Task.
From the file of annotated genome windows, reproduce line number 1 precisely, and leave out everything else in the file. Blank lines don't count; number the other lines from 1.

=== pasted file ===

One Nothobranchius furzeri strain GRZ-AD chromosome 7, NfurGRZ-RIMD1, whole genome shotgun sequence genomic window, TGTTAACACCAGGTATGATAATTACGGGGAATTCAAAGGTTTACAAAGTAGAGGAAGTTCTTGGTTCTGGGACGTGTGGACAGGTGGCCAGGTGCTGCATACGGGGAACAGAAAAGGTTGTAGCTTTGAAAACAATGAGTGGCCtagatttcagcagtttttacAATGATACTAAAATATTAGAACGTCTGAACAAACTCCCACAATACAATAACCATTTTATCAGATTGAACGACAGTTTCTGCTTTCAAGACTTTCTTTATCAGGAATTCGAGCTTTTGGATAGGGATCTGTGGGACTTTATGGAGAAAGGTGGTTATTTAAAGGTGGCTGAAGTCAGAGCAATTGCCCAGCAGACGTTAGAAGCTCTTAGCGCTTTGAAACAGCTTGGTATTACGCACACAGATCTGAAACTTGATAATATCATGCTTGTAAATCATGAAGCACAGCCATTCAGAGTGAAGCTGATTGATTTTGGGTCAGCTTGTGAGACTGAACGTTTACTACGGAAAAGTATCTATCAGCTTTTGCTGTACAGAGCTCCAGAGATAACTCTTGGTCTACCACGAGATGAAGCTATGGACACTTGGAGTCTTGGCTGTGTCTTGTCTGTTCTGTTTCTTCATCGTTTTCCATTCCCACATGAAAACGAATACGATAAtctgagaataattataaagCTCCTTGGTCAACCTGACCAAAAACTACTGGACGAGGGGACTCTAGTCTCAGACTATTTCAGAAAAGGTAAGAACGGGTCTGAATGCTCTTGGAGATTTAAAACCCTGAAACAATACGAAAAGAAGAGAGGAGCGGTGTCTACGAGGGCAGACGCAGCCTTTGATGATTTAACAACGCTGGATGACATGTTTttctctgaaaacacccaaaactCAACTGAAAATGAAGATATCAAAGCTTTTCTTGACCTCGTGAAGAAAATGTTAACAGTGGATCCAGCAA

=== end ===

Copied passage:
One Nothobranchius furzeri strain GRZ-AD chromosome 7, NfurGRZ-RIMD1, whole genome shotgun sequence genomic window, TGTTAACACCAGGTATGATAATTACGGGGAATTCAAAGGTTTACAAAGTAGAGGAAGTTCTTGGTTCTGGGACGTGTGGACAGGTGGCCAGGTGCTGCATACGGGGAACAGAAAAGGTTGTAGCTTTGAAAACAATGAGTGGCCtagatttcagcagtttttacAATGATACTAAAATATTAGAACGTCTGAACAAACTCCCACAATACAATAACCATTTTATCAGATTGAACGACAGTTTCTGCTTTCAAGACTTTCTTTATCAGGAATTCGAGCTTTTGGATAGGGATCTGTGGGACTTTATGGAGAAAGGTGGTTATTTAAAGGTGGCTGAAGTCAGAGCAATTGCCCAGCAGACGTTAGAAGCTCTTAGCGCTTTGAAACAGCTTGGTATTACGCACACAGATCTGAAACTTGATAATATCATGCTTGTAAATCATGAAGCACAGCCATTCAGAGTGAAGCTGATTGATTTTGGGTCAGCTTGTGAGACTGAACGTTTACTACGGAAAAGTATCTATCAGCTTTTGCTGTACAGAGCTCCAGAGATAACTCTTGGTCTACCACGAGATGAAGCTATGGACACTTGGAGTCTTGGCTGTGTCTTGTCTGTTCTGTTTCTTCATCGTTTTCCATTCCCACATGAAAACGAATACGATAAtctgagaataattataaagCTCCTTGGTCAACCTGACCAAAAACTACTGGACGAGGGGACTCTAGTCTCAGACTATTTCAGAAAAGGTAAGAACGGGTCTGAATGCTCTTGGAGATTTAAAACCCTGAAACAATACGAAAAGAAGAGAGGAGCGGTGTCTACGAGGGCAGACGCAGCCTTTGATGATTTAACAACGCTGGATGACATGTTTttctctgaaaacacccaaaactCAACTGAAAATGAAGATATCAAAGCTTTTCTTGACCTCGTGAAGAAAATGTTAACAGTGGATCCAGCAA